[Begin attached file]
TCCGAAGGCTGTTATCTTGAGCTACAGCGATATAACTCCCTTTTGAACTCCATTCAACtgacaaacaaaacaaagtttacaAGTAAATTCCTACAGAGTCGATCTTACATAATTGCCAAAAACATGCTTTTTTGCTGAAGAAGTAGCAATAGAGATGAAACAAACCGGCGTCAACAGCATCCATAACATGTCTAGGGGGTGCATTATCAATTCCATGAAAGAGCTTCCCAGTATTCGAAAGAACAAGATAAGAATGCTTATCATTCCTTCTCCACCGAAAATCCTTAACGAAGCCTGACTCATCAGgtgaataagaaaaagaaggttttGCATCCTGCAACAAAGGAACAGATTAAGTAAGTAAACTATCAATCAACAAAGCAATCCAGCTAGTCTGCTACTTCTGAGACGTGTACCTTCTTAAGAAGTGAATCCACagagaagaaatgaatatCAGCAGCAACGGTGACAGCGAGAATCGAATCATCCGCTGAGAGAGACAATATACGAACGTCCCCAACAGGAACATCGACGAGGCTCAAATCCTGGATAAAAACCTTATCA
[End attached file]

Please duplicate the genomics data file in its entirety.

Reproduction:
TCCGAAGGCTGTTATCTTGAGCTACAGCGATATAACTCCCTTTTGAACTCCATTCAACtgacaaacaaaacaaagtttacaAGTAAATTCCTACAGAGTCGATCTTACATAATTGCCAAAAACATGCTTTTTTGCTGAAGAAGTAGCAATAGAGATGAAACAAACCGGCGTCAACAGCATCCATAACATGTCTAGGGGGTGCATTATCAATTCCATGAAAGAGCTTCCCAGTATTCGAAAGAACAAGATAAGAATGCTTATCATTCCTTCTCCACCGAAAATCCTTAACGAAGCCTGACTCATCAGgtgaataagaaaaagaaggttttGCATCCTGCAACAAAGGAACAGATTAAGTAAGTAAACTATCAATCAACAAAGCAATCCAGCTAGTCTGCTACTTCTGAGACGTGTACCTTCTTAAGAAGTGAATCCACagagaagaaatgaatatCAGCAGCAACGGTGACAGCGAGAATCGAATCATCCGCTGAGAGAGACAATATACGAACGTCCCCAACAGGAACATCGACGAGGCTCAAATCCTGGATAAAAACCTTATCA